On November 5, 2009, the FCC released their Consumer Facts on “Wireless Devices and Health Concerns” (http://www.fcc.gov/cgb/consumerfacts/mobilephone.html)
In this document, under “Recent Developments” the FCC recommends precaution for the use of cell phones as listed below. It is clear that the September 2009 Senate Hearings had an influence. Unfortunately this received no publicity that I am aware of and it should be front page news across the country.
Please forward this to interested parties and congratulations to those who participated at the Senate Hearing on Cell Phones last September. See http://YouTube.com/cseaperkins for full video.
|Wireless Devices and Health Concerns||FCC
Current Exposure Limits
Since 1996, the Federal Communications Commission (FCC) has required that all wireless communications devices sold in the United States meet minimum guidelines for safe human exposure to radio frequency (RF) energy. The FCC relies on the expertise of the Food and Drug Administration (FDA) and other federal health, safety and environmental agencies to help determine safe levels for human exposure to RF energy.
In adopting its guidelines for RF exposure, the FCC considered opinions from these agencies as well as limits recommended by two non-profit, expert organizations, the Institute of Electrical and Electronics Engineers (IEEE), and the National Council on Radiation Protection and Measurements (NCRP).
The FCC’s guidelines specify exposure limits for hand-held wireless devices in terms of the Specific Absorption Rate (SAR). The SAR is a measure of the rate that RF energy is absorbed by the body. For exposure to RF energy from wireless devices, the allowable FCC SAR limit is 1.6 watts per kilogram (W/kg), as averaged over one gram of tissue.
The FCC approves all wireless devices sold in the US. If the FCC determines that exposure from an approved wireless device exceeds its guidelines, it can withdraw its approval. In addition, if the FDA determines that RF exposure from a device is hazardous, it can require the manufacturer of the device to notify users of the health hazard and to repair, replace, or recall the device.
Several US government agencies and international organizations work cooperatively to monitor the health effects of RF exposure. According to the FDA, to date the weight of scientific evidence has not linked exposure to radio frequency energy from mobile devices with any health problems.
Recent reports by some health and safety interest groups have suggested that wireless device use can be linked to cancer and other illnesses. These questions have become more pressing as more and younger people are using the devices, and for longer periods of time. No scientific evidence currently establishes a definite link between wireless device use and cancer or other illnesses, but almost all parties debating the risks of using wireless devices agree that more and longer-term studies are needed. After listening to several expert witnesses, a United States Senate committee recently came to this same conclusion.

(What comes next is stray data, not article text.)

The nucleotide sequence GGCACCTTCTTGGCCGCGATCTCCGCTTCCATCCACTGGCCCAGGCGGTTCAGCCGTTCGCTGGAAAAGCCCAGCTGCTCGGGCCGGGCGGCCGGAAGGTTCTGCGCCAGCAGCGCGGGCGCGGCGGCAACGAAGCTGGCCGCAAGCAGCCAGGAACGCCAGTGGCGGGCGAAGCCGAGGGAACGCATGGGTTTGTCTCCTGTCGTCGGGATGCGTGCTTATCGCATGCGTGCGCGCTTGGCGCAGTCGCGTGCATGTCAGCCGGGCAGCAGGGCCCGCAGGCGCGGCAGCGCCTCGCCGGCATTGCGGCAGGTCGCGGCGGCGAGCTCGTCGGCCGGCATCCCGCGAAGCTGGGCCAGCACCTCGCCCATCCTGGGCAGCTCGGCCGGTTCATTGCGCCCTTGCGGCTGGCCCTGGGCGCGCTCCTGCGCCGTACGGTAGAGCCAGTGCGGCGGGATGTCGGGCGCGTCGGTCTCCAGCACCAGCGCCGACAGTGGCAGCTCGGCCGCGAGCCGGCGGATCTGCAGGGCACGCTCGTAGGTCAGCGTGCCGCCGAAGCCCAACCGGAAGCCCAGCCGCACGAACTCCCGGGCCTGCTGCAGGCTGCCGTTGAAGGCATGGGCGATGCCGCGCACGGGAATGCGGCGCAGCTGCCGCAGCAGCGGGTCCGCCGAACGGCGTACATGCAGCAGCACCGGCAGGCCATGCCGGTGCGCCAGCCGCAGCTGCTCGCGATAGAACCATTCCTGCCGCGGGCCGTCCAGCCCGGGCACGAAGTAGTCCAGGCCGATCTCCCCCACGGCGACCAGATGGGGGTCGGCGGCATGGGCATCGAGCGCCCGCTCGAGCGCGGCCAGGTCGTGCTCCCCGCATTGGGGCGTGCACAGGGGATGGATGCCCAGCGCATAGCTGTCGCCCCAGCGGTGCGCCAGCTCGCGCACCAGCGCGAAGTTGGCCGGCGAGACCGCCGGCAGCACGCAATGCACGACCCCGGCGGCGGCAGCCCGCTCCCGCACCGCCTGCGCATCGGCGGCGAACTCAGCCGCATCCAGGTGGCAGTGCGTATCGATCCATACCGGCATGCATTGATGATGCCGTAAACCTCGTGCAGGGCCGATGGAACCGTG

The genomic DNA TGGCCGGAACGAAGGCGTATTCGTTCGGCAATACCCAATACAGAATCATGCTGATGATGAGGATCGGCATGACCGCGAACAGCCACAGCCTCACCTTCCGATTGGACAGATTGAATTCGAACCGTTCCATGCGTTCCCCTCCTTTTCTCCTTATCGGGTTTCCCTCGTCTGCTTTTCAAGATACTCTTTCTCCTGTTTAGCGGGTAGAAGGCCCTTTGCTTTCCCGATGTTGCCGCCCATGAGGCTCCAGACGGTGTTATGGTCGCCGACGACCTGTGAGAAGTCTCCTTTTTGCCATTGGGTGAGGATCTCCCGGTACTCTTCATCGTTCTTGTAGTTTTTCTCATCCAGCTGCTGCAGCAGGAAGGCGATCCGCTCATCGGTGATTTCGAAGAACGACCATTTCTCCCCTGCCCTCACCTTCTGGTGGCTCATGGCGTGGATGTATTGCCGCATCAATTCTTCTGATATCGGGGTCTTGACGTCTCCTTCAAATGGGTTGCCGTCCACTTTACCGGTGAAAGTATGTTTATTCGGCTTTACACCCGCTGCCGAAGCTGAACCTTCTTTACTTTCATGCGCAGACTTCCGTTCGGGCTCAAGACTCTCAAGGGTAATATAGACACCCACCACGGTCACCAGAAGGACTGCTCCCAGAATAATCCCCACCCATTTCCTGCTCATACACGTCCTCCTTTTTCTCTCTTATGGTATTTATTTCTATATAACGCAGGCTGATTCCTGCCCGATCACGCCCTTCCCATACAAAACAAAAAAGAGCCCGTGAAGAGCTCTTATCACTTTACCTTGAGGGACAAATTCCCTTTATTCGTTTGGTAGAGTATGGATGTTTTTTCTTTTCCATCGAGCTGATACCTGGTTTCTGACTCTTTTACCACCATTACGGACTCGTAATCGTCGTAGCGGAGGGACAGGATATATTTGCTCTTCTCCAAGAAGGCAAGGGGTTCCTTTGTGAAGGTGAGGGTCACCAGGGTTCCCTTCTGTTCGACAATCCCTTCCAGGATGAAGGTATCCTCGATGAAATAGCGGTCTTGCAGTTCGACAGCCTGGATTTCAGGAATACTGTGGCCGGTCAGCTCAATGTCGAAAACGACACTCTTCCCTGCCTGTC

What You Can Do
Even though no scientific evidence currently establishes a definite link between wireless device use and cancer or other illnesses, some parties recommend taking the precautions listed below. When considering these precautions, remember that your wireless device only emits RF energy when you are using it and that the closer the device is to you, the more energy you will absorb. Also, some parties assert that any potential health risks are probably greater for children than for adults. Finally, some experts think that low frequency magnetic fields rather than RF energy measured by the SAR possibly are responsible for any potential risk associated with wireless devices. The precautions are:
Some studies have shown that wireless devices might interfere with implanted cardiac pacemakers if used within eight inches of the pacemaker. Pacemaker users may want to avoid placing or using a wireless device this close to their pacemaker.
For this or any other consumer publication in an accessible format (electronic ASCII text, Braille, large print, or audio) please write or call us at the address or phone number below, or send an e-mail to FCC504@fcc.gov.
To receive information on this and other FCC consumer topics through the Commission’s electronic subscriber service, visit www.fcc.gov/cgb/contacts/.
This document is for consumer education purposes only and is not intended to affect any proceedings or cases involving this subject matter or related issues.
|Federal Communications Commission · Consumer & Governmental Affairs Bureau · 445 12th St. S.W. ·Washington, DC 20554|
|1-888-CALL-FCC (1-888-225-5322) · TTY: 1-888-TELL-FCC (1-888-835-5322) · Fax: 1-866-418-0232 · www.fcc.gov/cgb/|